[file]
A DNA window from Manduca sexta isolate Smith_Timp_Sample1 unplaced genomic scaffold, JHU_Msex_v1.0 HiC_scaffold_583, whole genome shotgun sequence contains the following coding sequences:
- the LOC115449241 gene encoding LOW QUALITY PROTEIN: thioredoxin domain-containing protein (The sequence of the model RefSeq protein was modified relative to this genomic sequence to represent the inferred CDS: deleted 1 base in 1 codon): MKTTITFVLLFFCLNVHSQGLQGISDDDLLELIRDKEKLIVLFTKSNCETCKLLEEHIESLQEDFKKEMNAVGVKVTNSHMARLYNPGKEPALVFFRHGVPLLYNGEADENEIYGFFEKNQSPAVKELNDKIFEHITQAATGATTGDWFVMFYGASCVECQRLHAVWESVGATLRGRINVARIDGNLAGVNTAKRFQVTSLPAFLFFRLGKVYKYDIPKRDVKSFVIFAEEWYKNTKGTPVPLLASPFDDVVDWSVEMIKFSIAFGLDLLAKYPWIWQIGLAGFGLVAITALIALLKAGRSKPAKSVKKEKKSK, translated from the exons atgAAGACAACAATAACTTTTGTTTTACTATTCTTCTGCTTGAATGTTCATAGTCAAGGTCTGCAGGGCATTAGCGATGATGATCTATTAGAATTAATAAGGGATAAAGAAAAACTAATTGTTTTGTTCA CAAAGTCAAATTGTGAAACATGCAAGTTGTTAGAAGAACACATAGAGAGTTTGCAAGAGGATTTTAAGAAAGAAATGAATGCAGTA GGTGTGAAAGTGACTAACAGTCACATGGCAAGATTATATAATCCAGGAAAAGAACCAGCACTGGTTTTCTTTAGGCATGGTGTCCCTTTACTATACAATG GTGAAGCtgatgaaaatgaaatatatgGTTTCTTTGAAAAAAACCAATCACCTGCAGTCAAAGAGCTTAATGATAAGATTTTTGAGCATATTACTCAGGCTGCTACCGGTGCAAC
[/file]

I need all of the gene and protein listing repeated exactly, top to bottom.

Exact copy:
A DNA window from Manduca sexta isolate Smith_Timp_Sample1 unplaced genomic scaffold, JHU_Msex_v1.0 HiC_scaffold_583, whole genome shotgun sequence contains the following coding sequences:
- the LOC115449241 gene encoding LOW QUALITY PROTEIN: thioredoxin domain-containing protein (The sequence of the model RefSeq protein was modified relative to this genomic sequence to represent the inferred CDS: deleted 1 base in 1 codon): MKTTITFVLLFFCLNVHSQGLQGISDDDLLELIRDKEKLIVLFTKSNCETCKLLEEHIESLQEDFKKEMNAVGVKVTNSHMARLYNPGKEPALVFFRHGVPLLYNGEADENEIYGFFEKNQSPAVKELNDKIFEHITQAATGATTGDWFVMFYGASCVECQRLHAVWESVGATLRGRINVARIDGNLAGVNTAKRFQVTSLPAFLFFRLGKVYKYDIPKRDVKSFVIFAEEWYKNTKGTPVPLLASPFDDVVDWSVEMIKFSIAFGLDLLAKYPWIWQIGLAGFGLVAITALIALLKAGRSKPAKSVKKEKKSK, translated from the exons atgAAGACAACAATAACTTTTGTTTTACTATTCTTCTGCTTGAATGTTCATAGTCAAGGTCTGCAGGGCATTAGCGATGATGATCTATTAGAATTAATAAGGGATAAAGAAAAACTAATTGTTTTGTTCA CAAAGTCAAATTGTGAAACATGCAAGTTGTTAGAAGAACACATAGAGAGTTTGCAAGAGGATTTTAAGAAAGAAATGAATGCAGTA GGTGTGAAAGTGACTAACAGTCACATGGCAAGATTATATAATCCAGGAAAAGAACCAGCACTGGTTTTCTTTAGGCATGGTGTCCCTTTACTATACAATG GTGAAGCtgatgaaaatgaaatatatgGTTTCTTTGAAAAAAACCAATCACCTGCAGTCAAAGAGCTTAATGATAAGATTTTTGAGCATATTACTCAGGCTGCTACCGGTGCAAC